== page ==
You had to choose whether to abort the mission or override the computers and give the 'Go'. What happened?
When we were landing we had a computer alarm that was never supposed to come up. Never. But in one of the simulations I was describing, we had gotten a similar case, just a couple of weeks before. Either something went wrong with the simulator, or the simulator guys were really sneaky and put this in and I aborted the simulation. When that happened everybody talks about what they did – Gene talks first and says 'Here's what I did and here's what I saw', then every position describes what they did and what they saw, and then the crew does the same thing. Then the people that are running the simulation describe what they think you should have done. We got in a huge argument, because I said that I think we should have stopped and they said 'ah, no, not necessarily'.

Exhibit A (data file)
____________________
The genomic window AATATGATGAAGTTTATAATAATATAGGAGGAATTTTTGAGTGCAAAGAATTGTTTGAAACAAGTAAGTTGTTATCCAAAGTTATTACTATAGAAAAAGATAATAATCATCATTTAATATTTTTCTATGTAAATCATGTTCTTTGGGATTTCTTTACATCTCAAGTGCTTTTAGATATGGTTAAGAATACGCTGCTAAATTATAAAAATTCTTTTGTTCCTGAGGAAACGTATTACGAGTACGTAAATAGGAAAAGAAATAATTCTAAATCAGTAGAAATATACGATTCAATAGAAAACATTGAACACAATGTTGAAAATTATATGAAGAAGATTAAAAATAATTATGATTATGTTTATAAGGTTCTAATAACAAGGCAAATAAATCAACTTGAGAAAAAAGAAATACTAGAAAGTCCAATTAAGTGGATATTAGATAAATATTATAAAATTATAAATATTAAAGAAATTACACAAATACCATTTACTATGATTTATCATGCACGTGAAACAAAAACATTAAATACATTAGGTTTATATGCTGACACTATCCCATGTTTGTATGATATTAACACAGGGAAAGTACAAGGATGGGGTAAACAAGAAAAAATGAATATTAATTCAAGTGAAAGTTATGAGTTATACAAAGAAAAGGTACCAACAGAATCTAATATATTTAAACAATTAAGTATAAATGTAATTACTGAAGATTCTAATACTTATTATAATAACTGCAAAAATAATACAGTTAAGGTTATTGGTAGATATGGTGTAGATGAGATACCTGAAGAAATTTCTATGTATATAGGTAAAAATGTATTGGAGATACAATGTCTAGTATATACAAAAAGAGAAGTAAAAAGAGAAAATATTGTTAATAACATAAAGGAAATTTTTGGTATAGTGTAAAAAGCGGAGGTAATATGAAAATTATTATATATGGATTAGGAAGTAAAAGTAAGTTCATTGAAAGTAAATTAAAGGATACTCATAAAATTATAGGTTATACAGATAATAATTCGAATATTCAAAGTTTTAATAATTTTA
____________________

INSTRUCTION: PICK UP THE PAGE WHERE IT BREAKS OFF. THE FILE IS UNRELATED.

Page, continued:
My software expert Jack Garman and I pulled together the people that had coded the system and the people that had built the hardware, and they told us 'You're not going to get these things on the landing, it couldn't possibly happen, we put them in there so we could check out the software.' Jack kept on going at them and they said 'Okay, in the unlikely event that these things happen, here are the ones that are safe and here are the ones that are not safe, and here are the ones that you've got to make a judgment on.'